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Q: What are your favourite pairs of skates, and why, and how many pairs of skates do you currently own.

A: At the moment its my Salomon Crossmax, and previously my Rollerblade Tarmacs. Both of them I could wear for anything – street, aggressive, and all types of freestyle. That quality is very important to me. There are better skates for all those things, but none others strike such a balance between them all.

I would love to say I own two pairs, one to use, and one spare, but Im just not that cool. Despite my mass skate throw out, I still have too many! I have 2 pairs of ice skates (1 spare), 1 pair of trainer quads, and 3 pairs of inlines: Salomon Crossmax, Rollerblade Tarmacs, and Mission something or others.

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Q: There’s a rumour you’re now a part of the Salomon Freeskate (FSK) team as one of their sponsored skaters. How awesome is that? Give us the skinny…

A: Yes! Its feels great – most teenaged skaters have day dreamed about being endorsed, and I was no exception – I was told a few months ago, but that is all so far. No goods, expenses or skating has been exchanged yet as its winter and so very little going on.

During next season I'm guessing it will mean that I just have more money for my skating-travel and development, since it should mean some of my competition travelling, accommodation and fees are covered. As well as wheels and bearings!

You know, I also day dream about pulling a 720 out of a vert ramp…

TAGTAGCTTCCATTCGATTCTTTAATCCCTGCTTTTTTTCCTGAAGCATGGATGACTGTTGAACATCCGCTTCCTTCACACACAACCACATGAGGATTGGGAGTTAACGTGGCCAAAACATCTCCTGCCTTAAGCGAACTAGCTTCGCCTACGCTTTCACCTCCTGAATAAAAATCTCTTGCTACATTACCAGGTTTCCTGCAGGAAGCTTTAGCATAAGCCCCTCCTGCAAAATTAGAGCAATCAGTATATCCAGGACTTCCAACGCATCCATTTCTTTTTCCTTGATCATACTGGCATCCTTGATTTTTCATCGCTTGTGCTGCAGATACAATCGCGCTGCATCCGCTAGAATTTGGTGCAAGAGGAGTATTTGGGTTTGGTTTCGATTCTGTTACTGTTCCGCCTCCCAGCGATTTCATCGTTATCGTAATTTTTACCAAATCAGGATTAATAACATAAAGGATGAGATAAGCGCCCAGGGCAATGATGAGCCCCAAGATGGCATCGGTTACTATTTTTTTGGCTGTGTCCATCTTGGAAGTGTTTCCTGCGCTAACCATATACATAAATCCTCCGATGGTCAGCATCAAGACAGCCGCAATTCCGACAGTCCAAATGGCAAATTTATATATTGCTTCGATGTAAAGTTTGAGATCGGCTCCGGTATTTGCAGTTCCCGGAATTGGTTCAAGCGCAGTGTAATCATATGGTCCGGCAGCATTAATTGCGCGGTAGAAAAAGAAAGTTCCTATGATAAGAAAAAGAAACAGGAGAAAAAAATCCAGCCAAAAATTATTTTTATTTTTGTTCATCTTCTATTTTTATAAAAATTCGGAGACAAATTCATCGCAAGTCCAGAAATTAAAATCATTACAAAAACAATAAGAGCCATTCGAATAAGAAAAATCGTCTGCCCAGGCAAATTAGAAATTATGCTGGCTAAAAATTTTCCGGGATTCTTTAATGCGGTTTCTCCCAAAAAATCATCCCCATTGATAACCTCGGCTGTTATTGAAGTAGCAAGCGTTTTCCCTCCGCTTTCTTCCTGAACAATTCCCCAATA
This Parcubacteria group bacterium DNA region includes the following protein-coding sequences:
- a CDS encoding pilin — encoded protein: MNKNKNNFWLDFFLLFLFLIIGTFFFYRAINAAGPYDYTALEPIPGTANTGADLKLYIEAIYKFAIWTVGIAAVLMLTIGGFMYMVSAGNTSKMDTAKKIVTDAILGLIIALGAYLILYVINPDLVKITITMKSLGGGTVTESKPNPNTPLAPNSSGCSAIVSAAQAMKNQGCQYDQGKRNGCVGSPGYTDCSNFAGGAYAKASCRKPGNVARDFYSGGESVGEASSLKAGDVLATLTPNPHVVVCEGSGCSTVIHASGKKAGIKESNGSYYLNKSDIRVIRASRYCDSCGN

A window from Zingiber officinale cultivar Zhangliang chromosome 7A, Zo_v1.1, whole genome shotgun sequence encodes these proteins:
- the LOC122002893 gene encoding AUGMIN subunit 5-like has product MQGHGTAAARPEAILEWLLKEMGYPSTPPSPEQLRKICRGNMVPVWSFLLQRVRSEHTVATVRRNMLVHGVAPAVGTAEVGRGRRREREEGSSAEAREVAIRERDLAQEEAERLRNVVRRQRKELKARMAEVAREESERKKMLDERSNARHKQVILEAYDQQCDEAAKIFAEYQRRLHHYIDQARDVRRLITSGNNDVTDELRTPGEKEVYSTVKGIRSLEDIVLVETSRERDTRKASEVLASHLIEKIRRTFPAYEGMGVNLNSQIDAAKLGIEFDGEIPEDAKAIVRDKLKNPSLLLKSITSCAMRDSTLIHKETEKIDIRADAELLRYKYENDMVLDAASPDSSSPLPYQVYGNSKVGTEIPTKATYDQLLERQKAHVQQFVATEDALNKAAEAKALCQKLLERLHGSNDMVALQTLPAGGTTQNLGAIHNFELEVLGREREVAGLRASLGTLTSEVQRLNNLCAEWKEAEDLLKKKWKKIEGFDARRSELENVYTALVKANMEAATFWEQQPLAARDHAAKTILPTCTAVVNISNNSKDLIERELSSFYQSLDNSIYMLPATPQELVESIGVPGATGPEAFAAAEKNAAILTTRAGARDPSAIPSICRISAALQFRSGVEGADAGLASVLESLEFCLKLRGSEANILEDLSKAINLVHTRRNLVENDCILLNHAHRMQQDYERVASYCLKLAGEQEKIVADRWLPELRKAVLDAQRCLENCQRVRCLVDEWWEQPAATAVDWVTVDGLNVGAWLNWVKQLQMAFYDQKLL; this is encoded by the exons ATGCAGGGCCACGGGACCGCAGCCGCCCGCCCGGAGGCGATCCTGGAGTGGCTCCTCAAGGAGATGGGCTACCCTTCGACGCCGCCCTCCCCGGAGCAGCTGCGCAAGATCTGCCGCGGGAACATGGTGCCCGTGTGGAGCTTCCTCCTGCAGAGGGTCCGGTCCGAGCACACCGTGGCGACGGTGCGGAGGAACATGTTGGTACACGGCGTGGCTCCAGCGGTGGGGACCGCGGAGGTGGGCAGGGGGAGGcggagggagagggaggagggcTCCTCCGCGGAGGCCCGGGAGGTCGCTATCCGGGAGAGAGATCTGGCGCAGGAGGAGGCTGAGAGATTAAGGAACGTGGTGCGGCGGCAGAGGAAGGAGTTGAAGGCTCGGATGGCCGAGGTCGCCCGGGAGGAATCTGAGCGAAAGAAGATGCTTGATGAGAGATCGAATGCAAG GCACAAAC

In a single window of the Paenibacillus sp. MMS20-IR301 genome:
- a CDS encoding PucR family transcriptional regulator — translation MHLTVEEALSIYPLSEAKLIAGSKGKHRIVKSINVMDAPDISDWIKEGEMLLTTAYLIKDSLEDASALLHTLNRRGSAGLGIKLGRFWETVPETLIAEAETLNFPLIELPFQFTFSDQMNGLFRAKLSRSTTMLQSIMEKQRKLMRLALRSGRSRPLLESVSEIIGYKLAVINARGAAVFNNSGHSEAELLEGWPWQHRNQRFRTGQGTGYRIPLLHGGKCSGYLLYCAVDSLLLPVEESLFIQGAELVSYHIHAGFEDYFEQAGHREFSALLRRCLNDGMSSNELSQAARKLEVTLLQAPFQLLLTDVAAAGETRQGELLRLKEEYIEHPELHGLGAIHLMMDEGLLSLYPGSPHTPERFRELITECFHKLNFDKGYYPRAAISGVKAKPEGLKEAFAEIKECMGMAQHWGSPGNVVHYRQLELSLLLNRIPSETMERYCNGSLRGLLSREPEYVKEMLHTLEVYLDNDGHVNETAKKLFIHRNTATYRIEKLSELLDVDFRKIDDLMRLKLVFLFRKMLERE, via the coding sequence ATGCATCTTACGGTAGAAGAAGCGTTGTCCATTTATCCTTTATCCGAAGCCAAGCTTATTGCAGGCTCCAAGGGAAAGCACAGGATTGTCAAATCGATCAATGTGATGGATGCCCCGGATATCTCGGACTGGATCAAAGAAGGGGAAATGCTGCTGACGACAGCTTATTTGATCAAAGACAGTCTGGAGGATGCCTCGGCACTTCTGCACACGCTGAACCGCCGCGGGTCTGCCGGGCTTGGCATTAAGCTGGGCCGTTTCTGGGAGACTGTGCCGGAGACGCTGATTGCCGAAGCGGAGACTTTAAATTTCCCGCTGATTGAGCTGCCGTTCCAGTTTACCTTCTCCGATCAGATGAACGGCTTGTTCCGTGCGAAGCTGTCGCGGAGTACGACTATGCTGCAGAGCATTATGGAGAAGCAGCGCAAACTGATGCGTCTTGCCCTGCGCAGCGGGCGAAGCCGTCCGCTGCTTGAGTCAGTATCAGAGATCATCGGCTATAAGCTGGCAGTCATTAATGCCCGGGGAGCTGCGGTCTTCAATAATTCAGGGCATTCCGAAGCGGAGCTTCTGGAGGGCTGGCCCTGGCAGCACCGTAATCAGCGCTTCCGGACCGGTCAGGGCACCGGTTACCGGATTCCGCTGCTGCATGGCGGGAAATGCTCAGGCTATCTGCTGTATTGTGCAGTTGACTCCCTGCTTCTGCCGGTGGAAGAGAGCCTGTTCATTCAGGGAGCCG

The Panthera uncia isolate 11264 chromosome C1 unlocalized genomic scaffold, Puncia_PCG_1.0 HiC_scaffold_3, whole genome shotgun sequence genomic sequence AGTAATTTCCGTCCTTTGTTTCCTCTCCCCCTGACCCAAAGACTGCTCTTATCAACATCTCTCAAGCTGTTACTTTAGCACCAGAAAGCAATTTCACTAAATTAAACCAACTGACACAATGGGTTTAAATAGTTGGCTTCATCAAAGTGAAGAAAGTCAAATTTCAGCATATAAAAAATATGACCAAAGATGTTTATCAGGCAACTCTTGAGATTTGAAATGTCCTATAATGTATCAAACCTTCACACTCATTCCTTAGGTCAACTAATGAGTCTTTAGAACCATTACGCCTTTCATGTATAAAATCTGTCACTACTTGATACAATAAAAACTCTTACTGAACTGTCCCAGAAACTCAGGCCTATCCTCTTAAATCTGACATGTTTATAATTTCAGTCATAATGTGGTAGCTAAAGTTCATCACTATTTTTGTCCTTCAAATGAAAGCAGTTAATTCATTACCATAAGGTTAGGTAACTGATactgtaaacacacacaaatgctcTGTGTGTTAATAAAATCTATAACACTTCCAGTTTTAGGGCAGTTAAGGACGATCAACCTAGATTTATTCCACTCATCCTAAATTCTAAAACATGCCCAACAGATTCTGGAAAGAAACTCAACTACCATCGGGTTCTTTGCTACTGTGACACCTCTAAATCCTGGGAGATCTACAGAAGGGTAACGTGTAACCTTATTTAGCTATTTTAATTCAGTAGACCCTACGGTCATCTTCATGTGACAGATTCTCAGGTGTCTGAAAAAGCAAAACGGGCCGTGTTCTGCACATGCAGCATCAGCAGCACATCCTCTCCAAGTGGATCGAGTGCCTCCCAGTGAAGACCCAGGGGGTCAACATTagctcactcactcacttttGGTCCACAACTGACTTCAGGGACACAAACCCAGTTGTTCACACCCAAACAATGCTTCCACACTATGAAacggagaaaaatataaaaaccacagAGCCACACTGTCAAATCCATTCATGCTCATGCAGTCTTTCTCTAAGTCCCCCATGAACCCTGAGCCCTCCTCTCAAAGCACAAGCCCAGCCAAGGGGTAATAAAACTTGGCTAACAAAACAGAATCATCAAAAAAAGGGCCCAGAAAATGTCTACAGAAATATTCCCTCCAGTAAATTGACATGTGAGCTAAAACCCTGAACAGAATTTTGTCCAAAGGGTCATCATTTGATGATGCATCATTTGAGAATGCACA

Q: You’re a well-known skate instructor as well. Do you get a lot of pleasure out of teaching?

A: Yes I do – really. I'm definitely the first one to whine about having to be somewhere at a certain time, interrupting my practice when I'm ‘in the zone’, to pad up, however I rarely finish a lesson without an immense feeling of fulfilment. My real teaching passion though is teaching my own favourite – freestyle, whether its dance, slalom or other moves, and this year I’ve been able to start teaching all of that to both friends in London, and also when I’ve travelled overseas.

 

Q: Tell us about all the skating you did this summer and the related problems of trying to eat enough to keep you weight up.

A: LOL! When I started practicing slalom at the end of February, I came out my winter slump with a mission, and fresh enthusiasm that comes from learning something new, and at one point was skating close to 50 hours a week.

Unfortunately I had failed to appreciate the energy I was using and the muscle usage – when your mind is occupied and you are enjoying yourself, it feels about as much exercise as a game of chess. The pounds dropped off, and my muscles stopped working properly – about two weeks before my first competition!